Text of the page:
This had been their spot. Where they stood years – decades – ago holding hands. Where waves lapped onto shore and cold water shocked warm feet. Where they left unfinished sandcastles.
The young father inhaled the same scent of seaweed and algae he remembered from the times with his grandad. Careful not to spill what he cradled in his left hand, he looked down at his son and squeezed the boy’s hand just like his grandad twenty-two years earlier.
“Daddy, daddy,” his son shouted when the waves struck his bare feet, “Cold!” The boy laughed and hopped just as his father had.
“Do you want to go back?”
“No! Do it again, daddy. Make the waves come back.”
And the young father did. Again and again. Each time the waves rushed over the boy’s feet, he jumped and laughed as his father did when his own grandad held his hand on this very spot.
“Do you need some help?”
The young father turned toward the sound of his wife’s voice.
He shook his head from side to side. “We’re fine.” He watched his wife lean back on the beach towel laid atop the sand.
As the tide calmed and rolled, as white peaks morphed into foam and tall breakers turned into gentle laps, he twisted the lid with his right hand, opened the jar and poured some of the contents on the beach and some onto the coastline.
“What are you doing, daddy?”
“Adding sand to the beach.”
“Because he’s my grandad.”
For as long as I can remember my daddy told me – his little princess – stories of kings and queens, witches and goblins, warriors and slaves. He continued to tell stories when I was older, and we sat in crowded, open yards. And when I asked him, he told me a story of why he and mommy divorced:
My daddy had tracked a lady for days. From home to work, work to store, store to home. He huddled in his truck. Took photographs of her movements. Drew diagrams. Constructed renderings. Printed out notecards. Determined she lived alone.
Early on a Friday evening, he entered her house and waited.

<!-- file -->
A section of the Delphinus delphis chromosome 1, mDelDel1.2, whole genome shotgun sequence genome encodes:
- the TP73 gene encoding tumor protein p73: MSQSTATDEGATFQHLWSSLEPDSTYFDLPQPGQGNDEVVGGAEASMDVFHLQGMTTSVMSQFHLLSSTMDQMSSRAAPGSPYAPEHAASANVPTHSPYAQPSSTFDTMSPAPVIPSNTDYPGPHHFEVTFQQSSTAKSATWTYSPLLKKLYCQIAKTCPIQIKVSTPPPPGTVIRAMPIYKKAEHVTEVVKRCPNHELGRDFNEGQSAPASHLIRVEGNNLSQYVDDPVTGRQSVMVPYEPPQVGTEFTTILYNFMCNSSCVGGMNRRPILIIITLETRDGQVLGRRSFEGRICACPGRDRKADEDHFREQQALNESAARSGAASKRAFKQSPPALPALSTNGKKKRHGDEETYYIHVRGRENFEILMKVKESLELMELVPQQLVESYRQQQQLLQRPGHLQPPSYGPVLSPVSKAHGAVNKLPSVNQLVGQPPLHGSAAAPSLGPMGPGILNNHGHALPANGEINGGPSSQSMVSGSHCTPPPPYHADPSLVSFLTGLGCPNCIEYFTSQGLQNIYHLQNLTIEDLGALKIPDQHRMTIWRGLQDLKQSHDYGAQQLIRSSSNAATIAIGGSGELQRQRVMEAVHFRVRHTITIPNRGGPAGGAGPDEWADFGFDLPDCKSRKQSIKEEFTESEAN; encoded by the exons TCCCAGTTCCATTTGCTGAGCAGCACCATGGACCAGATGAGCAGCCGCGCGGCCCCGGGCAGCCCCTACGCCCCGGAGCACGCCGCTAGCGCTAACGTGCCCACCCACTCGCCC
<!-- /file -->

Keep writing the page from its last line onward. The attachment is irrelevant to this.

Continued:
“Do what I say, and it will be painless.” She complied out of fear while begging for relief. But Daddy told me there was no relief until, no longer able to breathe, she was his.
Then, he hauled her body to a church basement, photographed her in various positions; secreted her from the basement, and deposited her under a bridge – gently positioning her on her back.
The next evening after supper he returned under the bridge with one of my princess Halloween masks, placed it over her face, and photographed her.
I was allowed to visit him nine times after he told me that story. He told different stories as we sat in the open yard across from each other on unmovable metal stools attached to tables imbedded in cement and surrounded by men in uniforms carrying rifles.
Then I stopped visiting him.
My daddy had run out of stories.
Was I Not Curious Enough?
Was I not curious enough when I met your parents and noticed they did not touch each other?
Was I not curious enough when the inconsistencies started?
When the lies surfaced?
When your excuses overcame logic?
When our arguments began?
Was I not curious enough when I laid down my ultimatum?
When for over fifteen years, we moved from state to state, job to job?
When I continued to live as if nothing had happened?
Did I not ask the right questions?
When the paychecks became erratic, and your time at home grew longer.
Your work hours shorter.
When I visited you at your job and learned you had not worked there in over a month?
Did I believe because you were gentler than most – never raised your hand or voice – you would change?
Was I not curious enough when the police knocked on the door?
Did I not ask the right questions when I posted bail?
When you appeared in court?
Was I not curious enough during the next three years of calm that followed?
With steady paychecks? Promotions? Stability?
Was I not curious enough when the creditors called?
When there were no more job interviews?
No more jobs?
Did I accommodate?
Shrink myself into the marriage?
Was I …?
Thomas Elson’s short stories, poetry, and flash fiction have been published in numerous venues, including Ellipsis, Better Than Starbucks, The Cabinet of Heed, Flash Frontier, Short Édition, Journal of Expressive Writing, The Selkie, The New Ulster, The Lampeter, and Adelaide. He divides his time between Northern California and Western Kansas.